Medicare Supplement Insurance, also known as Medigap, helps pay some out-of-pocket costs that come with Original Medicare. There are 10 Medicare supplement insurance plans standardized by the federal government. Each is labeled with a letter: A, B, C, D, F, G, K, L, M, and N.

Every plan with the same letter offers the same benefits, no matter what state it's offered in or by which insurance company. The difference is that the level of coverage between plan letters varies. There are standardized plans that cover all Medicare deductibles, copayments and coinsurance, while others require out-of-pocket payments.

Medicare supplement plans provide nationwide coverage. While you may enroll in a plan at any time, you may be denied coverage or charged more based on your health history or if you enroll after the Medigap Open Enrollment Period ends.

Medicare Coverage Combinations:

Additional coverage can be added to Original Medicare, or you can choose a Medicare Advantage plan that has all the coverage you need. You may add a standalone Part D plan, a Medicare Supplement Insurance plan, or both to Original Medicare (Parts A & B).

Medicare Coverage

Part A,

Part B

Original Medicare (Parts A & B) or just Part A, or just Part B

Medicare Coverage

Part A,

Part B

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Part D

Original Medicare (Parts A & B) plus a standalone Part D plan

Medicare Coverage

Part A,

Part B

Plus sign

Part D

Plus sign

Med Sup (Medigap)

Original Medicare (Parts A & B) plus a standalone Part D plan plus a Medicare Supplement Insurance plan (Medigap)

Medicare Coverage

Part A,

Part B

Plus sign

Med Sup (Medigap)

Original Medicare (Parts A & B) plus a Medicare Supplement Insurance plan

Medicare Coverage

Part C

Plus sign

Part D

A Medicare Advantage (Part C) plan with built-in drug coverage

Medicare Coverage

Part C

A Medicare Advantage (Part C) plan without drug coverage

Medicare Coverage

Part C + Part D

A Medicare Advantage (Part C) plan without drug coverage plus a standalone Part D plan. This only works with certain Medicare Advantage plan types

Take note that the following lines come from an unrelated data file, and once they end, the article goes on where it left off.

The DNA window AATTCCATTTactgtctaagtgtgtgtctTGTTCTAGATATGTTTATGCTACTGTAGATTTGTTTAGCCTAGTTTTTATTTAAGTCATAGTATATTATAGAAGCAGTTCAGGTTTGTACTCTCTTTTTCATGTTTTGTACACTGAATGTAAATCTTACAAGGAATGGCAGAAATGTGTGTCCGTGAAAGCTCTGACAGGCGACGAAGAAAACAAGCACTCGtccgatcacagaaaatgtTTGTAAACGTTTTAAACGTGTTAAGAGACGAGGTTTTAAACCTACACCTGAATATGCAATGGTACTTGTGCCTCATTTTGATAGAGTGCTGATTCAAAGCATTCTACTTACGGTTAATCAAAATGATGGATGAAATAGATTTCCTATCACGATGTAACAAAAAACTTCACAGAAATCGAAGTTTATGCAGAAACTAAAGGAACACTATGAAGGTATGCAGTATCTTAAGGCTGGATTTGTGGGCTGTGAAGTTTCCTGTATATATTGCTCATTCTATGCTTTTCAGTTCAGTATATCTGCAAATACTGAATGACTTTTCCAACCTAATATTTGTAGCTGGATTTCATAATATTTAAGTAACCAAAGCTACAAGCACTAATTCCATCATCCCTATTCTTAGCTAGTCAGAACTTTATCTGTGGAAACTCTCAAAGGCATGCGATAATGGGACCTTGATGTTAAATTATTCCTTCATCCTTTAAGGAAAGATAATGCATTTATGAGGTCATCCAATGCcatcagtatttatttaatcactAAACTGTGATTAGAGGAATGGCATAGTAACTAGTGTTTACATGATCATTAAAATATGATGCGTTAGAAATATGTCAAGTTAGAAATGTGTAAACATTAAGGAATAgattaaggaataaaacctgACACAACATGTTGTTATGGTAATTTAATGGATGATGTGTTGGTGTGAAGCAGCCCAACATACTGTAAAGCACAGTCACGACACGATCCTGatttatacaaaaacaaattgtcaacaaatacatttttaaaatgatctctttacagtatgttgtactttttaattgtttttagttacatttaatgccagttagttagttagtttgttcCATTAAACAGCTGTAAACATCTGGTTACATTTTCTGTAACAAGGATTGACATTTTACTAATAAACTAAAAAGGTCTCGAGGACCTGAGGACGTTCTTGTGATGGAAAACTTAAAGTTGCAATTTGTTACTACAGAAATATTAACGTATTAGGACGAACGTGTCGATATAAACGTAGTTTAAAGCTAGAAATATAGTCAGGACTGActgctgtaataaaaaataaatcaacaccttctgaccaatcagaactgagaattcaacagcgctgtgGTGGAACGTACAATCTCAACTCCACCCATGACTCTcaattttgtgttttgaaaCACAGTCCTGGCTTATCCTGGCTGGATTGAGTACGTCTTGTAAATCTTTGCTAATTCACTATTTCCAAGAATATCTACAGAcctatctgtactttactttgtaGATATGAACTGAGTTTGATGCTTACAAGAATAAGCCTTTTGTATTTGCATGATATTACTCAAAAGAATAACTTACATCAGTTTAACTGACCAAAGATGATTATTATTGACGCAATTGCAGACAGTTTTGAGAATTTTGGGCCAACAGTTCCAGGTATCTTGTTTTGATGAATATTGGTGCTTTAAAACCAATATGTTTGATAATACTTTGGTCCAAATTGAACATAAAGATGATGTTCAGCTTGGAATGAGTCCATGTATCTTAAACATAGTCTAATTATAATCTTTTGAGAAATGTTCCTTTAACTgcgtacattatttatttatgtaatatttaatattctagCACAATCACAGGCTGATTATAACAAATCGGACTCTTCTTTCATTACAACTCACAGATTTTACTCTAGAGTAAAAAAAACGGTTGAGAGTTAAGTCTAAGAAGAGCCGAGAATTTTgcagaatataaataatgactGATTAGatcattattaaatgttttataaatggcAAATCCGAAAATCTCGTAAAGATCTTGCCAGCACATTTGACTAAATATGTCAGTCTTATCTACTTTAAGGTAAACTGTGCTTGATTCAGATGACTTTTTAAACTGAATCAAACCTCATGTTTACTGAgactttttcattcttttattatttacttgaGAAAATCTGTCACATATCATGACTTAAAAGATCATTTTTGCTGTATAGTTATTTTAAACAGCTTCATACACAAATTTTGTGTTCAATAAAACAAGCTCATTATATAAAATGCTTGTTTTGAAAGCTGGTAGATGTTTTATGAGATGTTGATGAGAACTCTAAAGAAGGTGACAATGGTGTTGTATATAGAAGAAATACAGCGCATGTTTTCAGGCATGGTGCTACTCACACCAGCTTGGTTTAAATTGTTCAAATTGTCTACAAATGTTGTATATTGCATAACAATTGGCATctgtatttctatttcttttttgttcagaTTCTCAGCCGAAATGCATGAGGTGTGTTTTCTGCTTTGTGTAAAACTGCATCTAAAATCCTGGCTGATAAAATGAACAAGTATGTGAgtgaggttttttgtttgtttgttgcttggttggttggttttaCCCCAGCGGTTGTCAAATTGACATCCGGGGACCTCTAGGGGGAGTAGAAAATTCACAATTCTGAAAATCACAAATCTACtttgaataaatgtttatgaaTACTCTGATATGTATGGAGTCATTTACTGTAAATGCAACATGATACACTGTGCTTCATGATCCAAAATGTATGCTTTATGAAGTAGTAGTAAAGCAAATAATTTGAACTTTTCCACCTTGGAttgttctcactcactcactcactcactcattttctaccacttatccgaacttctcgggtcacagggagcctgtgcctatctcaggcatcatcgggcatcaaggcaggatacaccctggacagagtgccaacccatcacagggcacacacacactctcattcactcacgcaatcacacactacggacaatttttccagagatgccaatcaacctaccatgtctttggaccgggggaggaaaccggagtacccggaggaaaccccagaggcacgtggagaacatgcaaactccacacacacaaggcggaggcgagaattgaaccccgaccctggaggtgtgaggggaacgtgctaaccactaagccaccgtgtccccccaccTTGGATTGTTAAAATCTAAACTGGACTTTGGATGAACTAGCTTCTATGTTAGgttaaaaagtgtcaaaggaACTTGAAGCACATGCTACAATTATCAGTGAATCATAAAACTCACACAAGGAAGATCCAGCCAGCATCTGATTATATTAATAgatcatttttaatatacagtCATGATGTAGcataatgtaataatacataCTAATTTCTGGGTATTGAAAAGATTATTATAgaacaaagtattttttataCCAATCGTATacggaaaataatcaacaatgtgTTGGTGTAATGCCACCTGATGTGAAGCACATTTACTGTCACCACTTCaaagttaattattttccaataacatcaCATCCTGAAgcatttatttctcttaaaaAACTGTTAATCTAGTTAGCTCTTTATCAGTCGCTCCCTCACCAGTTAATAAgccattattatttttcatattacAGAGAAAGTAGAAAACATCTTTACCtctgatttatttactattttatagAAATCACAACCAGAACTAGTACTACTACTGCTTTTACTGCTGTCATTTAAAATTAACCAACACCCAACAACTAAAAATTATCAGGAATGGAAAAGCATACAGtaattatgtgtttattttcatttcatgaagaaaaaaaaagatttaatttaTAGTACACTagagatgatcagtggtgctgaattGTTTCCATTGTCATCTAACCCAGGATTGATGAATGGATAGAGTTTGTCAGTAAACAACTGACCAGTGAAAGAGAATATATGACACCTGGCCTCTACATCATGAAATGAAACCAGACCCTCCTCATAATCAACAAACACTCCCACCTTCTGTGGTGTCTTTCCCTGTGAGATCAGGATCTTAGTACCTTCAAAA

Note: Combination 7 is only available if you choose a Private Fee-For-Service (PFFS) Medicare Advantage plan without drug coverage or a Medicare Savings Account (MSA) plan. These are the only types of Medicare Advantage plans that can be combined with a standalone Medicare Prescription Drug plan.

How do I choose one or more Medicare plans?

Think about your needs so you can see how different coverage options might work for you. Answering the following questions can help you get started.

How is your health?

  • How often do you go to the doctor?
  • What health problems do you have?
  • What medications do you take regularly?

What are your preferences?

  • Which doctors, hospitals and pharmacies do you like to go to?
  • How important is it for you to have access to health care while traveling?
  • What other coverage do you have, such as an employer or retiree plan?

What is your budget?

  • What are you able to pay each month in premiums?
  • How comfortable are you covering co-pays or co-insurance for health services?
  • What is your risk tolerance of high out-of-pocket costs?

Enrolling in a Medicare Plan

Annual Enrollment Period

Medicare's Annual Enrollment Period (AEP) occurs from October 15th to December 7th each year, providing an opportunity for you to evaluate your coverage and adjust if necessary. Whether you want to switch from Original Medicare to a Medicare Advantage plan or make a change within your existing Medicare Advantage options, AEP allows you to ensure that your health needs are met by your plan.

Initial Enrollment Period

The Initial Enrollment Period (IEP) is 7 months long. It includes your 65th birthday month plus the 3 months before and the 3 months after. It begins and ends 1 month earlier if your birthday is on the first of a month. For example – If you turn 65 on November 1, your Initial Enrollment Period is the same as those who have birthdays in October (except for on the 1st of October).

You may enroll in Original Medicare – Part A, Part B or both. You can also choose to join a Medicare Advantage plan (Part C) or a prescription drug plan (Part D).

You will receive your Medicare Benefits card approximately a few months before your 65th birthday. Have this card ready when you call or begin online enrollment. Below is an example of what your Medicare Benefits card would look like

Medicare Card
General Enrollment Period

If you missed your Initial Enrollment Period, you could still sign up for a plan between January 1 - March 31 each year. This is called the General Enrollment Period. Your coverage would start July 1. If you enroll during this time, you might pay a monthly late enrollment penalty if you don't qualify for a Special Enrollment Period.

Medigap Open Enrollment Period

The Medigap Open Enrollment Period is 6 months long. It begins the month you are 65 or older and are enrolled in Medicare Part B. You cannot be denied coverage or charged more based on your health history if you enroll during the Open Enrollment Period. Some states may allow for additional Open Enrollment Periods.

Special Enrollment Period: Working past 65

There are certain situations when you can sign up for Part B (and Premium-Part A) during a Special Enrollment Period without paying a late enrollment penalty. A Special Enrollment Period is only available for a limited time. If you don't sign up during your Special Enrollment Period, you'll have to wait for the next General Enrollment Period, and you might have to pay a monthly late enrollment penalty.

Other FAQs About Medicare Coverage